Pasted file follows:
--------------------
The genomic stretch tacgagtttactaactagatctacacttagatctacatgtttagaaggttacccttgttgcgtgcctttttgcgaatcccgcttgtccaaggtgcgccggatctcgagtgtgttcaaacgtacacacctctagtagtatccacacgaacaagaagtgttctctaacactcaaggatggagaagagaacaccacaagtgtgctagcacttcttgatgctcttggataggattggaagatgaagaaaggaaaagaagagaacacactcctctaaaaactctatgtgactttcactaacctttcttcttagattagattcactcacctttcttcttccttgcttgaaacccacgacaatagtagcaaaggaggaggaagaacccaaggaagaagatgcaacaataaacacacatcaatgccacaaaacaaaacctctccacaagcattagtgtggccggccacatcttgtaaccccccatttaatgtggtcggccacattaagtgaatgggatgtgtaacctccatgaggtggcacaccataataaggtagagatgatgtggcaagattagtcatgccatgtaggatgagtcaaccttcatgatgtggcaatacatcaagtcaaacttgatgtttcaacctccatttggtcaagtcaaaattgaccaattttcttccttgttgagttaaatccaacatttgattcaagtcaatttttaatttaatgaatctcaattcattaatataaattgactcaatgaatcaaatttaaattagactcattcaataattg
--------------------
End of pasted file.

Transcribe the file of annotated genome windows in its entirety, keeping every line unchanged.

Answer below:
The genomic stretch tacgagtttactaactagatctacacttagatctacatgtttagaaggttacccttgttgcgtgcctttttgcgaatcccgcttgtccaaggtgcgccggatctcgagtgtgttcaaacgtacacacctctagtagtatccacacgaacaagaagtgttctctaacactcaaggatggagaagagaacaccacaagtgtgctagcacttcttgatgctcttggataggattggaagatgaagaaaggaaaagaagagaacacactcctctaaaaactctatgtgactttcactaacctttcttcttagattagattcactcacctttcttcttccttgcttgaaacccacgacaatagtagcaaaggaggaggaagaacccaaggaagaagatgcaacaataaacacacatcaatgccacaaaacaaaacctctccacaagcattagtgtggccggccacatcttgtaaccccccatttaatgtggtcggccacattaagtgaatgggatgtgtaacctccatgaggtggcacaccataataaggtagagatgatgtggcaagattagtcatgccatgtaggatgagtcaaccttcatgatgtggcaatacatcaagtcaaacttgatgtttcaacctccatttggtcaagtcaaaattgaccaattttcttccttgttgagttaaatccaacatttgattcaagtcaatttttaatttaatgaatctcaattcattaatataaattgactcaatgaatcaaatttaaattagactcattcaataattg